The four-hour contest, highlighted more by the pregame festivities than the on-field play, stalemated into a pitching standoff after the teams combined for 10 runs in the first eight innings, only to have a struggling Fox rip a fastball into the left center gap to score Caleb Potter and end a marathon opening game for the new park in front of a sold out school-record 3,110 in attendance. Fox had just one hit in his first six at-bats, and committed two errors at third in the epitome of the opening game pressures felt throughout the team.
But when Potter walked and KC Huth singled up the middle to move the runner into scoring position, Fox was primed to provide the fitting ending in a game played in front of a series of dignitaries that included Earl A. Anderson, the 95-year-old Morgantown native who was just the 21st four-star general in Marine Corps history. Anderson threw out the first pitch shortly before the 6:22 p.m. start, with Butler reliever Kyle Allen firing the last at 10:22 – exactly four hours in a game that will be recalled for all the surrounding pomp and circumstance of speeches, recognition and, in the end, celebratory fireworks that exploded behind center field and were visible from WVU’s Evansdale campus to surrounding hillsides as far away as seven miles.
Fox’s hit was as surprising as the Mountaineer struggles at the plate. West Virginia struck out a season-high 17 times, including 11 by Taylor Munden, Fox and Shaun Wood at the top of the order. The three combined to record just three hits in 20 at-bats, as WVU managed 14 to Butler’s 10. No player outside KC Huth had more than two hits, and five players struck out at least twice, led by four each from Munden and Fox. Huth went 4-for-6 with two RBI, and set the dish for Fox’s end-game heroics to cap a game that matched the longest over the last six seasons for West Virginia (19-12).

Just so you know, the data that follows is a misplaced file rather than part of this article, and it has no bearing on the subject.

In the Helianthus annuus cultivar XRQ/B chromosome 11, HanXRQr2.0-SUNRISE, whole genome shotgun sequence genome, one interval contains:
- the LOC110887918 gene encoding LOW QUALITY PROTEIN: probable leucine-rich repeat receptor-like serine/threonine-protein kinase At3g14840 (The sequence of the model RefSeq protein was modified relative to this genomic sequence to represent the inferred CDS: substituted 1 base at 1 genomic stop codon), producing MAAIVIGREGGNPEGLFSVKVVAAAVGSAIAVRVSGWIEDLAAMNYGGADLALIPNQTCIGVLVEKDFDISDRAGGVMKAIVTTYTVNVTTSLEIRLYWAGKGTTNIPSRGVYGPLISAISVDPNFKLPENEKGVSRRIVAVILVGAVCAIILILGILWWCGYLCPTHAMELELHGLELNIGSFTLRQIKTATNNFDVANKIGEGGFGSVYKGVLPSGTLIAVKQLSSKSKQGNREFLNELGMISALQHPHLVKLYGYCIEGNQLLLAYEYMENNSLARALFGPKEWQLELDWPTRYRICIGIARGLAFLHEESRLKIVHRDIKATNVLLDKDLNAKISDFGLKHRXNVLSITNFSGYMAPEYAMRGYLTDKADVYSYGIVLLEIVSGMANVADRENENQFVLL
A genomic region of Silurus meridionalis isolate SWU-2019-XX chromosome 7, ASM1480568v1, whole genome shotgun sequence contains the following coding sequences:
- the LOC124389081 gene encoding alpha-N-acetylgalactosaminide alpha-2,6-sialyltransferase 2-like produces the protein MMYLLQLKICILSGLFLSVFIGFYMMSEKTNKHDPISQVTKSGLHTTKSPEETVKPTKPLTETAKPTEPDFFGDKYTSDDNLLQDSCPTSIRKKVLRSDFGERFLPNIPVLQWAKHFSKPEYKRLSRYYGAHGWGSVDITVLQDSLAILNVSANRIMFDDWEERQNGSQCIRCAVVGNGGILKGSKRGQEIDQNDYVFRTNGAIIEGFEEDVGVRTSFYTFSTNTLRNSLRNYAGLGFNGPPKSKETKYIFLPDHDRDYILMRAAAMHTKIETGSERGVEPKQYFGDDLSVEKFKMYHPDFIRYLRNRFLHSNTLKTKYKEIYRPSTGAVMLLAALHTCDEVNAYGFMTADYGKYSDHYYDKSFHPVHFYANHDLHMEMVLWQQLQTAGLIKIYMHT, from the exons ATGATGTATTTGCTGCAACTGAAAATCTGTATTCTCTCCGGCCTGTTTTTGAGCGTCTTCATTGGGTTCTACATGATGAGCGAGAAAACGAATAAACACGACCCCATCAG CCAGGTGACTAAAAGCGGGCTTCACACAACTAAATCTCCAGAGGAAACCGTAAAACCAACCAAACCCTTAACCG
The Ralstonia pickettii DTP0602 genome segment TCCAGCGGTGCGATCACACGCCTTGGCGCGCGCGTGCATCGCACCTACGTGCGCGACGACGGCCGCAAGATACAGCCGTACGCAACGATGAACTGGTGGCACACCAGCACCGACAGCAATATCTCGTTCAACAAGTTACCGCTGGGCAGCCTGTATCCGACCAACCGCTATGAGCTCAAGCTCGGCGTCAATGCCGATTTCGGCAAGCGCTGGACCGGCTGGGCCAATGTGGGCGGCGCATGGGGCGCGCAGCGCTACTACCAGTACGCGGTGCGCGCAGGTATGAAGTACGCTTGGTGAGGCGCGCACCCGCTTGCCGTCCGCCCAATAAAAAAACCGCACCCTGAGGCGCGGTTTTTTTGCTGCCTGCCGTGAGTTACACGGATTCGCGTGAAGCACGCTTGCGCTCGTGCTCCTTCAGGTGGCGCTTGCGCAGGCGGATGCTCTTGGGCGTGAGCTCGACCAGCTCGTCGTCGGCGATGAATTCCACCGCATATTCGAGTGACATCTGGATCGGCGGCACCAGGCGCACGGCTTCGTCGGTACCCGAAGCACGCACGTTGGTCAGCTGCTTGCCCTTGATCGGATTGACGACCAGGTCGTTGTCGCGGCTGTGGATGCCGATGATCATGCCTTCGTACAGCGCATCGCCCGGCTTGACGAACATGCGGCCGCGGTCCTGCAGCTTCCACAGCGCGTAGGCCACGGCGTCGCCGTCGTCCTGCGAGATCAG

And while Fox put the finishing touches on the work, the master strokes were painted on the corners via fastballs from B.J. Myers. The freshman sparkled in relief of starter Connor Dotson, retiring 20 of the final 25 batters faced, with just one hit leaving the infield. He was hurt by three fielding errors, the latter of which came on a Fox throwing error that put runners at the corners with two outs in the 11th inning. That ushered in closer Blake Smith (4-1), who got a line-out to second to end the threat and would eventually pick up the win. Myers finished with 7.2 innings pitched, allowing just four hits and two runs – both of which were unearned. He tallied seven strikeouts against just one walk in 113 pitches, 78 for strikes in the right-handers finest collegiate performance.
Myers retired as many as eight Bulldogs in a row, and would have had nine save for the dropped pop up by Fox that ultimately led to Butler taking a 5-4 lead when Brad Johnson misplayed a ball in left field for the second straight game to allow a key run. Johnson slipped on the turf, allowing Ryan Wojciechowsk’s flyout to become a run-scoring RBI double for the 5-4 lead. The run wasn’t charged to Myers, who would retire 15 of the final 18 batters he faced in getting WVU to extra innings after Potter’s single scored Ray Guerrini to tie the game at 5-5 in the bottom of the eighth inning.